Marker Stonepine—Whitebark Pine, dying (Pinus albicaulis)

Marker Stonepine—Whitebark Pine, dieback or collapse? (Pinus albicaulis)
Eagle Cap Wilderness [click photo for next . . . ]


What we mean by GROWTH needs to shift
from the explosive runaway of compound interest,
to the sure, steady, cyclical rhythms
of a Stonepine.

This is a color & form to learn. The sad rusty-red of dying Whitebark Pines
stands out on high slopes and ridges at a distance of more than 1000 meters.
I use them as crosscountry guideposts, hence, the epithet "marker."

Whitebark Pines are in trouble around the mountains
of the Northwest. For me, they have become a sentinel species
because they are not only the grandest and, in my view, most
powerful of pines to reach the upper limits of treeline—even
in death the sun-bleached white snags stand tall for centuries—
but also, like wounded watchful elders, the Nestors of the
they are sounding a dire message of warning.

In the Alps, a related species of stonepine, Pinus cembra, is
an object of much veneration and folklore. Just the act of an
old mountain farmer saying its name in dialect, Arve, seems
to fill him with a kind of primeval religious awe. Indeed, it
has for hundreds of years been the favored wood for carving,
and remarkably, for works of Art which show when seen within
the traditional European cultural categories both sacred and
profane aspects, ie., both crucifixes & 'wildman' masks for
mountain carnival, Fastnacht.

I mention this only because I am repeatedly reminded that no
similar tradition, as far as I know, exists in North America.

Perhaps that is why only a handful of dedicated scientific
researchers seem to be listening seriously to what the Whitebarks
are saying, and not the culture at large. For as always—and this
is sad to say, and is of course only my own opinion—North American
culture is largely indifferent, is largely uninformed by the
spirit of its great mountains.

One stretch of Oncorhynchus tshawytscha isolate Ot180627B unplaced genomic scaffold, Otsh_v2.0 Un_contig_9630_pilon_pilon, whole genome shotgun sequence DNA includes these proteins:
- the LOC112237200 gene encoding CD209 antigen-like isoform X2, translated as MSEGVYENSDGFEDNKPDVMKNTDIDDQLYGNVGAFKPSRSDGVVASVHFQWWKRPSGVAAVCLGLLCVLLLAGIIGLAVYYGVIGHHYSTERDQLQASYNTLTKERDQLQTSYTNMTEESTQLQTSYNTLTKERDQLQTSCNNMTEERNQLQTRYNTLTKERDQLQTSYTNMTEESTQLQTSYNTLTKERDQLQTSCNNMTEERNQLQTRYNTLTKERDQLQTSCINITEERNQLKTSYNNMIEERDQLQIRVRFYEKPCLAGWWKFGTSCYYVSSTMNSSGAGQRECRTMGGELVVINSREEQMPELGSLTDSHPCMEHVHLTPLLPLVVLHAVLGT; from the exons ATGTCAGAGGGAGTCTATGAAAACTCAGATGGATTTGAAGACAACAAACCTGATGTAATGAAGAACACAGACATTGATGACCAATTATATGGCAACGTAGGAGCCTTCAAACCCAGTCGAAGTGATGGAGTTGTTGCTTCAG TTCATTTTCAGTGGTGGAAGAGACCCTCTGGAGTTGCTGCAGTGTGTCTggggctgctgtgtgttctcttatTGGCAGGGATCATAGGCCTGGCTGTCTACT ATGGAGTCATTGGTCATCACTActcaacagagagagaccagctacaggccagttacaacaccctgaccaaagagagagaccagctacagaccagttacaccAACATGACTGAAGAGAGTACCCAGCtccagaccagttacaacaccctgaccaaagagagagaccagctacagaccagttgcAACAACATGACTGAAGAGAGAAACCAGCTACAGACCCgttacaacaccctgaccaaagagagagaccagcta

Perhaps that is why I feel somehow compelled to mark in image
and word as many of the sick stonepines as possible that I
meet along the way.

I've also started a new collection of linked online resources,
mostly short and informative streamed documentaries, at:

Robert Keane, showing me his book,
Whitebark Pine Communities:
Ecology and Restoration
From another Of Robert Keane's publications,

"Whitebark pine (Pinus albicaulis), an important producer
of food for wildlife, is decreasing in abundance in western
Montana due to attacks by the white pine blister rust fungus
(Cronartium ribicola), epidemics of mountain pine beetle
(Dendroctonus ponderosae) and successional replacement
mainly by subalpine fir (Abies lasiocarpa). Plots established
in 1971 were remeasured in 1991 and 1992 to determine the
rate and causes of whitebark pine mortality. Mortality rates
averaged 42% over the last 20 yr. indicating a rapid decline in
whitebark pine populations of western Montana. This decline
is most pronounced in northwestern Montana with the southward
extension of heaviest mortality centered along the continental
divide and Bitterroot Mountain range. Management treatments
such as prescribed fire can serve to maintain whitebark pine
in the landscape."

My good friend, field biologist
David Landrum, gives me
a lesson in MOUNTAIN PINE
(North Wallowas)
Skeleton Whitebark forest
in Glacier National Park

| see also: Whitebark Pines: Endangered Sentinel for a collection of more images |


(1) Whitebark Pine Health in Northeastern Oregon
and western Idaho
(Chrales Johnson 1998) [pdf]

(2) EarthFix: Scientists Scramble to Save Crater Lake's
Whitebark Pines
, by Amelia Tempelton

WHITEBARK PINE—8 key ecological
features (after Charles G. Johnson)

(1) Of little commercial value for timber products.

(2) Distribution and abundance of the species dependent on Clark's
nutcracker for seed dispersal.

(3) Fire resistant due to its severe site and scattered nature (fire
discriminates against subalpine firs giving competitive advantage
to the pine).

(4) Fire control lengthens intervals between sanitizing burns resulting
in fire-prone stands due to increases in fir composition.

(5) Very susceptible to white pine blister rust and secondarily to
mountain pine beetle after weakening by the rust.

(6) Besides Clark's nutcracker, woodpeckers, chickadees, nuthatches, finches, crossbills, grosbeaks and blue grouse
use the seeds. Squirrels, chipmunks and bears use the caches.

(7) Blue grouse use needles and buds.

(8) Greatest value of the tree is for watershed protection.

data from the essential classic, Alpine and Subalpine Vegetation
of the Wallowa, Seven Devils and Blue Mountains
[pdf 8.4 Mb]
By Charles Grier Johnson Jr.
2004 USDA- Forest Service Pacific Northwest Region

THE LITTLE CLAVIER please preview 150 of 631 pages
w/ my black & white photography [opens in new window]

by Wild Visions,

Excellent interview of leading exert,
Dr. Jesse Logan;
Gives best overview of scale & seriousness
of forest collapse problem . . .

NEW: To view / purchase high quality prints & matted frames
at the
Photoweek Northwest online store, SLIDESHOW

All Photographs & texts by Cliff Crego © 2011
(created: VII.25.2009)